Originally posted July 25, 2009
Who was it who said that being a parent is like being pecked to
death by a bunch of chickens? I can really relate.
"If you can't say anything nice then don't say anything at all,"
I recently lectured my kids. So on top of feeling the effects
of too much sibling drama, I sounded just like my Mother.
Maybe she's the one who coined the pecked-to-death metaphor.
Most days I'm guilty of believing that the sun rises and sets on
my kids' shoulders, but the sun, it turns out, is sick to death of
the bickering too, and refuses to set anywhere near my kids until
they shake it off.
It's got a point.
Mom called. I debated about answering as I was feeling
deflated by all of the whining and bickering and back talking, but
she was returning my call from hours before, so I figured I should
pick up. I needed one of her recipes.
But that was before, when I still felt like feeding people.
Now, I'd rather grab a box of mac and cheese from the pantry and
toss it over my shoulder for someone to catch on my way out the
"Do you have all of the ingredients?" Mom asked. She
makes this chicken dish my family raves about.
"I have no clue," I sighed. She lives in upstate New York,
a bazillion miles a way by most standards, but still she managed to
pick up on my mood.
"Okay," she encouraged. So you take chicken breasts and
put a thin slice of Swiss cheese on each one. Do you have any
"Uh, it's kind of old …" I realized, peeking into the
fridge. I need to get some groceries. I guess I need to
clean out my fridge, too. I really am a slacker. No wonder my
kids are mad at me. "Oh, and salt and pepper them
first. And not too much cheese. It's not about the
cheese," she emphasized.
Now I remember. I made this dish once, and recall that for
me it was all about the cheese. I'm feeling cheesy, right
now, actually, and I'll put as much cheese on my chicken as I
When I start rhyming and getting all Dr. Seussy, I know things
are looking up. I just don't seem to be able to play the
wounded mother for long.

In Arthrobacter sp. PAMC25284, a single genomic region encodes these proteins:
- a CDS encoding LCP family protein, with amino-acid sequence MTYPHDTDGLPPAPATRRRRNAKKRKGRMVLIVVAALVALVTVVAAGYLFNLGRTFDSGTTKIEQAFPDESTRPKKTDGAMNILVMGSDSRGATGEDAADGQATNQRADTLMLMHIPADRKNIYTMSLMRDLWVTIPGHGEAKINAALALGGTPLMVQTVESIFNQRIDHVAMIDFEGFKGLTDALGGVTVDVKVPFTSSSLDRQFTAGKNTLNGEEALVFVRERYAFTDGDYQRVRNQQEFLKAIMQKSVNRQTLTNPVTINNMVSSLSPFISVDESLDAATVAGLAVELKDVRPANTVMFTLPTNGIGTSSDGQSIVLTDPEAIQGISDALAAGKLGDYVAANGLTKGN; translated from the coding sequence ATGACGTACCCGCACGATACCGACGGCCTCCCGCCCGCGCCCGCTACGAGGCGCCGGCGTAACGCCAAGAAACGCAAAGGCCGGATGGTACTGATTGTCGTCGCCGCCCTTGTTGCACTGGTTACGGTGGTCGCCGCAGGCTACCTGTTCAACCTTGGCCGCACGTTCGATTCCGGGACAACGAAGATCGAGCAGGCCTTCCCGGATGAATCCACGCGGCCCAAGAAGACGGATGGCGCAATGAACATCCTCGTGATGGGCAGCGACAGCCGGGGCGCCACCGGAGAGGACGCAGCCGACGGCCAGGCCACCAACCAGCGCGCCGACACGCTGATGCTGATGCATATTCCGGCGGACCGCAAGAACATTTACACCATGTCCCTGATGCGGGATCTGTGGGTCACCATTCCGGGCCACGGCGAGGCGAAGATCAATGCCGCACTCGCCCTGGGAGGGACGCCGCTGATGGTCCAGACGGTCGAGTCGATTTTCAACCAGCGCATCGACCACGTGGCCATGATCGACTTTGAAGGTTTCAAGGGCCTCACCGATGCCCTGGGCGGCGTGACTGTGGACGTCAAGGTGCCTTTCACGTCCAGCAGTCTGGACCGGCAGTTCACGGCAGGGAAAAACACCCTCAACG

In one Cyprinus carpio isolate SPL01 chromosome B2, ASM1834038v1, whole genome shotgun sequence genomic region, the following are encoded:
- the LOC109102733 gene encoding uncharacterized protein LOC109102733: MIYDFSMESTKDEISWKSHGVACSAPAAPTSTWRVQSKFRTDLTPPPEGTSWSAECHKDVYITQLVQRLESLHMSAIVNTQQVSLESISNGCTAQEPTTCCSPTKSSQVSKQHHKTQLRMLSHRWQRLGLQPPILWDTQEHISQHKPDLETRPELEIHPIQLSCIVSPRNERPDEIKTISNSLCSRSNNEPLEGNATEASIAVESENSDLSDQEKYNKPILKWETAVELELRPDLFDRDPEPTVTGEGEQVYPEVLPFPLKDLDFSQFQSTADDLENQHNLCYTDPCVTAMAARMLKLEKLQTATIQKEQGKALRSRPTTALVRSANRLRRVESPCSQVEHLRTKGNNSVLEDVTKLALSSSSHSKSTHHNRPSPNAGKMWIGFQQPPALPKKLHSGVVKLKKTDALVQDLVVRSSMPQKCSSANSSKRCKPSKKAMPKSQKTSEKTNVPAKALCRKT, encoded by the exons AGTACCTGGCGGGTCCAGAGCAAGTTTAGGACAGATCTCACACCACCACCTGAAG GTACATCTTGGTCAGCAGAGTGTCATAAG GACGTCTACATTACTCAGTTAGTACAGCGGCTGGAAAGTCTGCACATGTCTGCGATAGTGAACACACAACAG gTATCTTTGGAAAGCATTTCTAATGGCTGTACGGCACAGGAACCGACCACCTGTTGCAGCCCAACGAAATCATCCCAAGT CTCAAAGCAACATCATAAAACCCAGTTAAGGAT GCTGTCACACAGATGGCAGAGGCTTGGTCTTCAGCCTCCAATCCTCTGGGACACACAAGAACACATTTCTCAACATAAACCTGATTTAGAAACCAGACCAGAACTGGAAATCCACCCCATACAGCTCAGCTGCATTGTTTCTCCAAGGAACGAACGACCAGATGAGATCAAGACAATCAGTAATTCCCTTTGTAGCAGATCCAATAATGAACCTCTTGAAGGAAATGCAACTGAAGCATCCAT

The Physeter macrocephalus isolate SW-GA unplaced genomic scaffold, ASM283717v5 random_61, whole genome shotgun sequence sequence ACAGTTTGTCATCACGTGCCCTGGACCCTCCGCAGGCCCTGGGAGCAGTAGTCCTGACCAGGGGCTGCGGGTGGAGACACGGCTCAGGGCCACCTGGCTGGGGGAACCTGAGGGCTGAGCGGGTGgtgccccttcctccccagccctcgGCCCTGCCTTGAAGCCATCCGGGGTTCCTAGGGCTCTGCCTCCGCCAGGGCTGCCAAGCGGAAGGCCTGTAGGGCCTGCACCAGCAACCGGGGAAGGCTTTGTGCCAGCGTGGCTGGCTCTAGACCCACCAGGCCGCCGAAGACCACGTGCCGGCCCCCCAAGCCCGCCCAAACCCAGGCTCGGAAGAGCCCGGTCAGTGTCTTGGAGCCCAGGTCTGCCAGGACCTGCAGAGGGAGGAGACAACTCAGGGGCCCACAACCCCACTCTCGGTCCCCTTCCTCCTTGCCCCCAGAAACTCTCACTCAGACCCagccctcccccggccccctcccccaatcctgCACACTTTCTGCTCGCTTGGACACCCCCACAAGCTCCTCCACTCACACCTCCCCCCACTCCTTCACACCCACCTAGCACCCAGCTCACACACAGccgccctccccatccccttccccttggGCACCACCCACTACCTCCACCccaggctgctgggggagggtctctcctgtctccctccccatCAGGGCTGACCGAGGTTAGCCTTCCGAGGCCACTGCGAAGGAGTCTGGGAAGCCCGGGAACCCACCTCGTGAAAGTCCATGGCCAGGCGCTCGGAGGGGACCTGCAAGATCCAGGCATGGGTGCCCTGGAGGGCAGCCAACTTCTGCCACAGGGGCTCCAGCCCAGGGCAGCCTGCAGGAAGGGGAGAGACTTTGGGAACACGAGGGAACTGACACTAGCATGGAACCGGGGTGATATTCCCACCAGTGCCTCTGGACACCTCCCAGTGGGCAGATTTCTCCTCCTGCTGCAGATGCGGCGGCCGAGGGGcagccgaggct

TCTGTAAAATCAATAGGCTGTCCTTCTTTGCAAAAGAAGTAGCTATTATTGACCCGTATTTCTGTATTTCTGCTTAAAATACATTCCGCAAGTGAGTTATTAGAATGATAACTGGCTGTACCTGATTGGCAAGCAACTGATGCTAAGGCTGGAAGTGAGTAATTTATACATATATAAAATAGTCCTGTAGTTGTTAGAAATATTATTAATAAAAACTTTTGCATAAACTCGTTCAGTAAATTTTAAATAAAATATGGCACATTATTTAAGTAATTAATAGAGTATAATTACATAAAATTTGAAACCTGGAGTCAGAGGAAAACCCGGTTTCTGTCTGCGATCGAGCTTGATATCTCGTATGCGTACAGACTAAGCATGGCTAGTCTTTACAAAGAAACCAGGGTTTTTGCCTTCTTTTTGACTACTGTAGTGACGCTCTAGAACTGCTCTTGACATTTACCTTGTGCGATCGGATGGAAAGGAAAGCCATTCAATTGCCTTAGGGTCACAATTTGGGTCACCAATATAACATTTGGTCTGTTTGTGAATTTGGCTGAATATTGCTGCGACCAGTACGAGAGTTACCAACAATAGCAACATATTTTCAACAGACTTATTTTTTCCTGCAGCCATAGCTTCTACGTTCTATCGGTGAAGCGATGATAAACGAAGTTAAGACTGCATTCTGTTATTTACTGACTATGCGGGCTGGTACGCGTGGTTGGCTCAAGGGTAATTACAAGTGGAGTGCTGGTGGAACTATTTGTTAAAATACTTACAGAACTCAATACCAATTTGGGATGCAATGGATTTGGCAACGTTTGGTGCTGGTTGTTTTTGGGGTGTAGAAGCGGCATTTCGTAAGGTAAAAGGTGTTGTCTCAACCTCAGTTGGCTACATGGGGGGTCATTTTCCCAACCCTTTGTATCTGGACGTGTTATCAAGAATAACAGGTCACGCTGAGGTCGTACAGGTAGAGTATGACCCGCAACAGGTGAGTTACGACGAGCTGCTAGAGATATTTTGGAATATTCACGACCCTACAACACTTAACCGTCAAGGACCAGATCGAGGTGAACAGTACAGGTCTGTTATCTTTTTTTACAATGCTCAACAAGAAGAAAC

"Whisk a can of cream of chicken soup with white wine to thin it
out. I always add salt, pepper and thyme, by the way."
My Mom loves thyme. She puts it in everything.
"Not too much wine, just enough to thin the soup," she reminded
me. Ah, good. Some for me, then. Maybe I will
make this tonight. "Pour it over the chicken …"
"Wait, Mom, don't I need to beat the chicken or something
first? Like with a mallet or something?" I once used a
hammer. To tenderize chicken. Not a good game plan, I
"Uh, gee Jen, no, just leave the chicken alone for this one,"
she wryly replied.
"Darn. I was kind of looking forward to that part."
"So maybe you wanna wring the chicken's neck and pluck it
first? Would that help?" It would. We had a good
laugh and I began to feel better.
"So, you gonna make it tonight?" Mom asked.
"I don't really feel like cooking, anymore. Frankly, I
think I'd rather just drink the wine and go see a movie."
I ended up pulling out a can of green beans, the box of mac and
cheese and some hot dogs for my husband to cook and headed out to
treat myself to a movie.
"Whatcha gonna see?" my son Noah asked, as I passed him in the
yard on my way to the car.
"My life in Ruins," I replied, laughing a bit as I enjoyed the
double entendre. I reached out to touch him in spite of
myself. Life would go on. I already missed the little
bugger and I hadn't even gotten out of the driveway.
But at least he's not a thousand miles away when we need to make
By no means should this be confused with a cooking column.
I mean, come on, Stove Top? But this stuff is comfort food,
and I needed comfort. Comfort is meant to be shared, so have
Here's the rest of Mom's recipe for what she calls 'Bistro
Pour a box of Stove Top stuffing over the chicken, about 2 cups
(the whole box) per four breasts.
Melt a stick of butter (yes, she said a whole stick) and drizzle
it over the stuffing, then bake uncovered for an hour. I
forgot to ask Mom how many degrees, but for Pete's sake, isn't
everything 350 or 375? Either way, after an hour the chicken
should be done. Serve, and make sure you share. It's
very tasty. Especially the crispy, buttery stuffing
Jennifer DuBose, M.S., C.A.S., is a licensed marriage and family therapist in private practice in Batavia.
See more of Jennifer's stories here.
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